Williams was held to five points in his team's second-round game, but bounced back with 22 in the final contest.

He was named to the all-tournament team and was presented the sportsmanship award.

However, tournament honors aren't the purpose of the Portsmouth Invitational.

The goal is to impress a scout enough that a team is willing to risk a draft pick.

Williams' newly hired agent, Jerry Dianis, said that's a possibility if his client keeps showing he's an all-around player.

Chris Monter, editor/publisher of College Basketball News, told The (Norfolk) Virginian-Pilot that Williams has "a better than average" chance of being drafted.

"I think what Reggie does that surprises a lot of people is that he's a complete player," Dianis said. "Obviously he's the two-time leading scorer in the nation, but he also dribbles the ball well, distributes well and his cerebral game is outstanding. I think that's what surprises most NBA people."

A scout's view

In Portsmouth, Williams certainly caught the eye of one NBA Western Conference scout, who asked not to be identified.

The scout said Williams "was able to use his speed and quickness to score some points and be active on defense, so he really shined today."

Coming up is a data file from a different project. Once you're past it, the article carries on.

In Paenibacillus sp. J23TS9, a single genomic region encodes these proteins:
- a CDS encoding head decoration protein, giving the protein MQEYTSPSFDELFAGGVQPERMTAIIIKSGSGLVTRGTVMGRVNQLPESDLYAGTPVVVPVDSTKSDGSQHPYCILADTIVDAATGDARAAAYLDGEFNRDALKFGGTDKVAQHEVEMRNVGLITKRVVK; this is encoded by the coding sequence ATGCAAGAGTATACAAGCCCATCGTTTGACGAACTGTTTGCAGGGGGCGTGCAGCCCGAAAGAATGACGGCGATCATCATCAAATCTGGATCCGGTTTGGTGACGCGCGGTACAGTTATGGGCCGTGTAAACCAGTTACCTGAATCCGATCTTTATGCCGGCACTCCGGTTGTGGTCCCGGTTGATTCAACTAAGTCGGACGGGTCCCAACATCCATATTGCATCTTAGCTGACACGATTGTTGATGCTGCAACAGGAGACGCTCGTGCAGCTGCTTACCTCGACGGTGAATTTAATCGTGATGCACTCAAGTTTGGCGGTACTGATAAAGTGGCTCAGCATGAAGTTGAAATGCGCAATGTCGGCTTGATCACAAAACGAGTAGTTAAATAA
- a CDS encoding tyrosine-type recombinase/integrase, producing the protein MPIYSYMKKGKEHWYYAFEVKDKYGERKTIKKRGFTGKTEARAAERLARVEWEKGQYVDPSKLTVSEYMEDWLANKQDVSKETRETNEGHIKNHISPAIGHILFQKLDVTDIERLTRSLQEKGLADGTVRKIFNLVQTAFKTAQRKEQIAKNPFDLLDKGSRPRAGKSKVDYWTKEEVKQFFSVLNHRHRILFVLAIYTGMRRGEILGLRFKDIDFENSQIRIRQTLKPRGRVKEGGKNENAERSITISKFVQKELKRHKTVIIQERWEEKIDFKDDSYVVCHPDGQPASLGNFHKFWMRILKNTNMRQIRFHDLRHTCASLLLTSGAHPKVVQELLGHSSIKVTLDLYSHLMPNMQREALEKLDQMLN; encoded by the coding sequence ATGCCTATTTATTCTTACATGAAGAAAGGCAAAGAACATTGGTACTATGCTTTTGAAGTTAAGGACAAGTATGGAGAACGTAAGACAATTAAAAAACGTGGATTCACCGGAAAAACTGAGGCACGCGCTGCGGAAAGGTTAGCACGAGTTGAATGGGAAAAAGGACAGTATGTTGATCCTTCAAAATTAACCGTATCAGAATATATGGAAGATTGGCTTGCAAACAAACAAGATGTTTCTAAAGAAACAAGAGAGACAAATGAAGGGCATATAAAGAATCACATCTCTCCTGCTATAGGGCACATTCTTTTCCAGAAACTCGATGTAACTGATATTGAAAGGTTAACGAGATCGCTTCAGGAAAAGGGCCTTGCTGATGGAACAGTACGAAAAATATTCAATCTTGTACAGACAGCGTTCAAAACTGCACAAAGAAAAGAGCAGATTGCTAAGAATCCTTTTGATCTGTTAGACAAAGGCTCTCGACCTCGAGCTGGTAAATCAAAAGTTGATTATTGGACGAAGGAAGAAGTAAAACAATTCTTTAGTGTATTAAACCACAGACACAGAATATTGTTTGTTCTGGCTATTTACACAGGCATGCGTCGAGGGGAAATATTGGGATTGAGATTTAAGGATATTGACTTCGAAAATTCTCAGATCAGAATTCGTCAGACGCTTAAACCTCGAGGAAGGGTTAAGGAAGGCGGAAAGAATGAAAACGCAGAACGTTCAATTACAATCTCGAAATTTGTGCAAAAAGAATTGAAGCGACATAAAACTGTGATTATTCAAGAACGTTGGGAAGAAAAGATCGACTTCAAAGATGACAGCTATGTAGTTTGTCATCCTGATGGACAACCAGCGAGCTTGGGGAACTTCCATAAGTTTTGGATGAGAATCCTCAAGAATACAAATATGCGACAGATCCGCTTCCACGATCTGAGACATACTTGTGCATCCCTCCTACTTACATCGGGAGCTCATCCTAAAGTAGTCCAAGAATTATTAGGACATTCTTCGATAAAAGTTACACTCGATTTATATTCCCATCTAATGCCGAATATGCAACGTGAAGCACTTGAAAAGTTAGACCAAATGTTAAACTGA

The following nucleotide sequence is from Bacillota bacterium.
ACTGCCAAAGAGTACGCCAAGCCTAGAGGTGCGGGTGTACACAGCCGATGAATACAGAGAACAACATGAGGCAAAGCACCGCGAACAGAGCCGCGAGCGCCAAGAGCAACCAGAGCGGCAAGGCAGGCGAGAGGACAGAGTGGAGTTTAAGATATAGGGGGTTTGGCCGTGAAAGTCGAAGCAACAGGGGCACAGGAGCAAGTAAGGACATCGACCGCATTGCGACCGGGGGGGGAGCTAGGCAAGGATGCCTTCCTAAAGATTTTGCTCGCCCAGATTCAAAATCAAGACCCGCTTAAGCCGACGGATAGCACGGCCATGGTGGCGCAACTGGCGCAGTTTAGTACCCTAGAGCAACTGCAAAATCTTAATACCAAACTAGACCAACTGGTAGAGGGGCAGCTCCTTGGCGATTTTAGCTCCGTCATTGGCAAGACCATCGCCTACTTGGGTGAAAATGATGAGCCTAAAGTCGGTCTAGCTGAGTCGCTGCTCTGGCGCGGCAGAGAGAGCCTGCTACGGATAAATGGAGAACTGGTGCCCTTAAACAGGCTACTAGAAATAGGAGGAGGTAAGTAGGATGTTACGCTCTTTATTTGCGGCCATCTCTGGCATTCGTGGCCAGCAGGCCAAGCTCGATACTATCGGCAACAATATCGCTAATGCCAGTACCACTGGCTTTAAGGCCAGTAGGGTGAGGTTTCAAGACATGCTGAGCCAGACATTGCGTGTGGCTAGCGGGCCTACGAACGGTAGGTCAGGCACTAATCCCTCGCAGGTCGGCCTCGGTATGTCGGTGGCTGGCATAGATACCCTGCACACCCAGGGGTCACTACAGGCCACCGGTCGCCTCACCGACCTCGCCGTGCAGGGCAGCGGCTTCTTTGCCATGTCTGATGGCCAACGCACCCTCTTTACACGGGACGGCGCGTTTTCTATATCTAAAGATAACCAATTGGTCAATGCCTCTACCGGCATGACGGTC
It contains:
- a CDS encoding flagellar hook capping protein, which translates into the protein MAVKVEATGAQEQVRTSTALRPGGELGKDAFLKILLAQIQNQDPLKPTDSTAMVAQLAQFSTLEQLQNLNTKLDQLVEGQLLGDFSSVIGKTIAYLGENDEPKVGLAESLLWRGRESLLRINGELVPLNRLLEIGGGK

He said Williams' strengths are his quickness and shooting ability.

"I haven't seen many weaknesses," the scout said. "It looks like he can get a little stronger, but other than that, he looks really solid."

Marty Blake, the NBA's director of scouting, said the league is well aware of Williams and his ability to run and shoot.

The scout agreed, but said he and others in his profession wanted to see how well Williams would perform against players from bigger schools. He said Williams "proved himself" in Portsmouth.

"The first thing that stood out is he was in very good shape," the scout said. "He ran the floor really well. That kind of sticks out in your mind when you see a guy flying up and down the court."